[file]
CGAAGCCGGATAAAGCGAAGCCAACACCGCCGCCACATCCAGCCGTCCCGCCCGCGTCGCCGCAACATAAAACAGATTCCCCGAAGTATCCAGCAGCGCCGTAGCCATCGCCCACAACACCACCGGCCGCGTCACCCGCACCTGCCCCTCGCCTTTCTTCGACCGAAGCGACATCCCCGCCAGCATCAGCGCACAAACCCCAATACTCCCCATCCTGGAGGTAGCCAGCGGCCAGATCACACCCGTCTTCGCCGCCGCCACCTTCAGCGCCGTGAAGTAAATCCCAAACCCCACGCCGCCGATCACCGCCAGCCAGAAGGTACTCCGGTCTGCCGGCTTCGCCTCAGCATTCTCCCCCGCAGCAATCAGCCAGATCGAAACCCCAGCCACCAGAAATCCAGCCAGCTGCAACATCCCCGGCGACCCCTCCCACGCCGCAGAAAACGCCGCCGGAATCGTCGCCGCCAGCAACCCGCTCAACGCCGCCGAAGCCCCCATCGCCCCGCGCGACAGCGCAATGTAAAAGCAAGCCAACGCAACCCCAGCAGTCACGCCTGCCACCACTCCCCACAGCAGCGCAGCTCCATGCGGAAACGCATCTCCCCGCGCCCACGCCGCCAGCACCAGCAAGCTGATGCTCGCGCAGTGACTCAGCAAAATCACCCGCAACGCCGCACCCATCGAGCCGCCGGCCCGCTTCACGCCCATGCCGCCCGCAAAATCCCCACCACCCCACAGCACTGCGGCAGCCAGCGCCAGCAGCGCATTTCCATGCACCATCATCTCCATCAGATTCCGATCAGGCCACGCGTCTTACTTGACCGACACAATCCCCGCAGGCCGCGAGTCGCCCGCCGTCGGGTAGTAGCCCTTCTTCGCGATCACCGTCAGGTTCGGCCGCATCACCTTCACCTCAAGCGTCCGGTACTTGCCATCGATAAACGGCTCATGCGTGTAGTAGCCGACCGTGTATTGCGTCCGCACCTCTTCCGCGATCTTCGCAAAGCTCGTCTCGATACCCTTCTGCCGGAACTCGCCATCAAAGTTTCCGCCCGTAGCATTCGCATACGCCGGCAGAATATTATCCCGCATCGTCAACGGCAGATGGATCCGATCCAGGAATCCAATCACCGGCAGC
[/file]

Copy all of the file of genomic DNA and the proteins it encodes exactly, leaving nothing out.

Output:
CGAAGCCGGATAAAGCGAAGCCAACACCGCCGCCACATCCAGCCGTCCCGCCCGCGTCGCCGCAACATAAAACAGATTCCCCGAAGTATCCAGCAGCGCCGTAGCCATCGCCCACAACACCACCGGCCGCGTCACCCGCACCTGCCCCTCGCCTTTCTTCGACCGAAGCGACATCCCCGCCAGCATCAGCGCACAAACCCCAATACTCCCCATCCTGGAGGTAGCCAGCGGCCAGATCACACCCGTCTTCGCCGCCGCCACCTTCAGCGCCGTGAAGTAAATCCCAAACCCCACGCCGCCGATCACCGCCAGCCAGAAGGTACTCCGGTCTGCCGGCTTCGCCTCAGCATTCTCCCCCGCAGCAATCAGCCAGATCGAAACCCCAGCCACCAGAAATCCAGCCAGCTGCAACATCCCCGGCGACCCCTCCCACGCCGCAGAAAACGCCGCCGGAATCGTCGCCGCCAGCAACCCGCTCAACGCCGCCGAAGCCCCCATCGCCCCGCGCGACAGCGCAATGTAAAAGCAAGCCAACGCAACCCCAGCAGTCACGCCTGCCACCACTCCCCACAGCAGCGCAGCTCCATGCGGAAACGCATCTCCCCGCGCCCACGCCGCCAGCACCAGCAAGCTGATGCTCGCGCAGTGACTCAGCAAAATCACCCGCAACGCCGCACCCATCGAGCCGCCGGCCCGCTTCACGCCCATGCCGCCCGCAAAATCCCCACCACCCCACAGCACTGCGGCAGCCAGCGCCAGCAGCGCATTTCCATGCACCATCATCTCCATCAGATTCCGATCAGGCCACGCGTCTTACTTGACCGACACAATCCCCGCAGGCCGCGAGTCGCCCGCCGTCGGGTAGTAGCCCTTCTTCGCGATCACCGTCAGGTTCGGCCGCATCACCTTCACCTCAAGCGTCCGGTACTTGCCATCGATAAACGGCTCATGCGTGTAGTAGCCGACCGTGTATTGCGTCCGCACCTCTTCCGCGATCTTCGCAAAGCTCGTCTCGATACCCTTCTGCCGGAACTCGCCATCAAAGTTTCCGCCCGTAGCATTCGCATACGCCGGCAGAATATTATCCCGCATCGTCAACGGCAGATGGATCCGATCCAGGAATCCAATCACCGGCAGC